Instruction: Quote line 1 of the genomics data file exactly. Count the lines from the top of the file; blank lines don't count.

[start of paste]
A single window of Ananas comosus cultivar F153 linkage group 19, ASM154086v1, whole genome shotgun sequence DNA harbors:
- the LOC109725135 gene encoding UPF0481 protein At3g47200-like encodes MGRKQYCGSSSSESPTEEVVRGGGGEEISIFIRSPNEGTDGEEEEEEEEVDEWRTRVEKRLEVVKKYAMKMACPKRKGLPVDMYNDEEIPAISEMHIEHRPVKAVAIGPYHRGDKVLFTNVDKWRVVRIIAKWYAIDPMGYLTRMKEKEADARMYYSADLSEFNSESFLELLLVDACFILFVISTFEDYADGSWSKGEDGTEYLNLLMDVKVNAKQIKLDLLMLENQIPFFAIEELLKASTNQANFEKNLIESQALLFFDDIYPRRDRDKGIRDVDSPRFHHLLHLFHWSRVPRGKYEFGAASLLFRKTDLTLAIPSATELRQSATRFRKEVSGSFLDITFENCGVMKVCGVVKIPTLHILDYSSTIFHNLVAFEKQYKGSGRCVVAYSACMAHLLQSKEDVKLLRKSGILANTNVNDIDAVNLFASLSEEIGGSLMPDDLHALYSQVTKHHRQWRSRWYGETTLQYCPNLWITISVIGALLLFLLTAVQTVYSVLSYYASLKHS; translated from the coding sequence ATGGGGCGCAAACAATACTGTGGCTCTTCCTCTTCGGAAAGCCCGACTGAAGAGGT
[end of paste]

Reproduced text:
A single window of Ananas comosus cultivar F153 linkage group 19, ASM154086v1, whole genome shotgun sequence DNA harbors: